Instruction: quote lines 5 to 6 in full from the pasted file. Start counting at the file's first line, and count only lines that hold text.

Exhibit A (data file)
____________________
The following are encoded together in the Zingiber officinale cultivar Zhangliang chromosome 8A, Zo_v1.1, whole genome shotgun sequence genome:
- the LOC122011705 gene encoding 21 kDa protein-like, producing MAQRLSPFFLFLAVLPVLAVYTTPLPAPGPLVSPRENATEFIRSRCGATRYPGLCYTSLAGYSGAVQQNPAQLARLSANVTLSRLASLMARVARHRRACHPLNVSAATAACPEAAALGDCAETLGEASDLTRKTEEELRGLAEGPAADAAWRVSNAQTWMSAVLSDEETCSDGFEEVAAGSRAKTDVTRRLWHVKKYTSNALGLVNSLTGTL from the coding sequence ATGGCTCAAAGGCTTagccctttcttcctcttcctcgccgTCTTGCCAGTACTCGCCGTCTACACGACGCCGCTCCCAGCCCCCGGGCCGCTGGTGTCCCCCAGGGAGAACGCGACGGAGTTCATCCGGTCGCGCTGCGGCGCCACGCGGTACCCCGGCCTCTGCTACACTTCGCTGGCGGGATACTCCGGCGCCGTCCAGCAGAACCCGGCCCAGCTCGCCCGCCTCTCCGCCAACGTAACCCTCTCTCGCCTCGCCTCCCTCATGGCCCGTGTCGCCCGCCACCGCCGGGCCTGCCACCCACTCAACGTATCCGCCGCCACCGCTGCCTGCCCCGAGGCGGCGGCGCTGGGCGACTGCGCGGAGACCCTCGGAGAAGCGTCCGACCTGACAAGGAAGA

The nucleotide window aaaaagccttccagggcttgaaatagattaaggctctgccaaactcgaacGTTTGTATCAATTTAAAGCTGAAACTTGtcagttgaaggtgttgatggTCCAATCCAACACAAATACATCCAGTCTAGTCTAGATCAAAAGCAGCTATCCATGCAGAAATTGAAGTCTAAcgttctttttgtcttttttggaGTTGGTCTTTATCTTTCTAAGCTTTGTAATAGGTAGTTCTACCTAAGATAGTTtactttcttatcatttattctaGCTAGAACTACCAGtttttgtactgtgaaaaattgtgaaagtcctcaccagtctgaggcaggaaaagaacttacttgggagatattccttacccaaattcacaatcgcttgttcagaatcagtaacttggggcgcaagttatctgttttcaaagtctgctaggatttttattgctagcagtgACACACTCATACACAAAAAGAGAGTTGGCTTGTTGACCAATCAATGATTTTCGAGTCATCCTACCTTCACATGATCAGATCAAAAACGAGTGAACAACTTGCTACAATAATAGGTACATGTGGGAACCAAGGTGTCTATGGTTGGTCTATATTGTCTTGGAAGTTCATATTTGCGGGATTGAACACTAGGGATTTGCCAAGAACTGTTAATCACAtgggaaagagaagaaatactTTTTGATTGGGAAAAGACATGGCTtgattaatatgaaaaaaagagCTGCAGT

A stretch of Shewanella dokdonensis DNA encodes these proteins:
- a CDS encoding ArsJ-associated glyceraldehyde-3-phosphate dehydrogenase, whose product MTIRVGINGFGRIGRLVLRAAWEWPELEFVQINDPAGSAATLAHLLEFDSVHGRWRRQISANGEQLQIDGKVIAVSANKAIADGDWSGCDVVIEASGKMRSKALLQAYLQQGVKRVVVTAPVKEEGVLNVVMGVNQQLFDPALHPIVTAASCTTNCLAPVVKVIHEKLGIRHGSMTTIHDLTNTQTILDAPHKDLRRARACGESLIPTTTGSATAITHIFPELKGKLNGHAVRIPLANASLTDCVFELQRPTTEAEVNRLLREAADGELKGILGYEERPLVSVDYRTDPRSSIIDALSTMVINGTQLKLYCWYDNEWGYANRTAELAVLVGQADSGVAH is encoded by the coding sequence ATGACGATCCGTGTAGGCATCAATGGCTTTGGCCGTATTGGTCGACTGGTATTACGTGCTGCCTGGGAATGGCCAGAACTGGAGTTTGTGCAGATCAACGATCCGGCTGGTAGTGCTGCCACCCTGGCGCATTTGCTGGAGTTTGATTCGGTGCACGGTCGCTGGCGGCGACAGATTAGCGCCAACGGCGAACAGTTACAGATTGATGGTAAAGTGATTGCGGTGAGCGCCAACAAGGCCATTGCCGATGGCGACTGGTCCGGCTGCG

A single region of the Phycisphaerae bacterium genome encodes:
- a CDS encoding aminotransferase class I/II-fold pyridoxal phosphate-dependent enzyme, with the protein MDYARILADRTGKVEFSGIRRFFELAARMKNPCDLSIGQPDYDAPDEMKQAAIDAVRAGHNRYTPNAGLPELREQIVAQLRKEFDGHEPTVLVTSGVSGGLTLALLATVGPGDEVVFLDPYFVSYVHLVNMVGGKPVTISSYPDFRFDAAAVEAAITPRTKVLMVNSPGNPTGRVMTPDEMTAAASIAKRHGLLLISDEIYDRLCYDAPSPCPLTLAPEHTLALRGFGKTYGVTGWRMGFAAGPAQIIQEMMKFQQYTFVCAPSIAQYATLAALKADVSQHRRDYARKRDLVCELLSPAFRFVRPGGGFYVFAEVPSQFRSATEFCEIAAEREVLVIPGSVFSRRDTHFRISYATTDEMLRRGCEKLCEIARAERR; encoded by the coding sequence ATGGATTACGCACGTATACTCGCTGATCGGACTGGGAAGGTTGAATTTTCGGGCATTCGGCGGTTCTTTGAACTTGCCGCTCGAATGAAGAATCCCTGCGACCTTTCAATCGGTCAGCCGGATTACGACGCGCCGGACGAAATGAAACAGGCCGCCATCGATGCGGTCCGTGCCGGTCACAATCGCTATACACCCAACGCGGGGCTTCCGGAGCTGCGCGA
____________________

- a CDS encoding ArsJ-associated glyceraldehyde-3-phosphate dehydrogenase, whose product MTIRVGINGFGRIGRLVLRAAWEWPELEFVQINDPAGSAATLAHLLEFDSVHGRWRRQISANGEQLQIDGKVIAVSANKAIADGDWSGCDVVIEASGKMRSKALLQAYLQQGVKRVVVTAPVKEEGVLNVVMGVNQQLFDPALHPIVTAASCTTNCLAPVVKVIHEKLGIRHGSMTTIHDLTNTQTILDAPHKDLRRARACGESLIPTTTGSATAITHIFPELKGKLNGHAVRIPLANASLTDCVFELQRPTTEAEVNRLLREAADGELKGILGYEERPLVSVDYRTDPRSSIIDALSTMVINGTQLKLYCWYDNEWGYANRTAELAVLVGQADSGVAH is encoded by the coding sequence ATGACGATCCGTGTAGGCATCAATGGCTTTGGCCGTATTGGTCGACTGGTATTACGTGCTGCCTGGGAATGGCCAGAACTGGAGTTTGTGCAGATCAACGATCCGGCTGGTAGTGCTGCCACCCTGGCGCATTTGCTGGAGTTTGATTCGGTGCACGGTCGCTGGCGGCGACAGATTAGCGCCAACGGCGAACAGTTACAGATTGATGGTAAAGTGATTGCGGTGAGCGCCAACAAGGCCATTGCCGATGGCGACTGGTCCGGCTGCG

A single region of the Phycisphaerae bacterium genome encodes: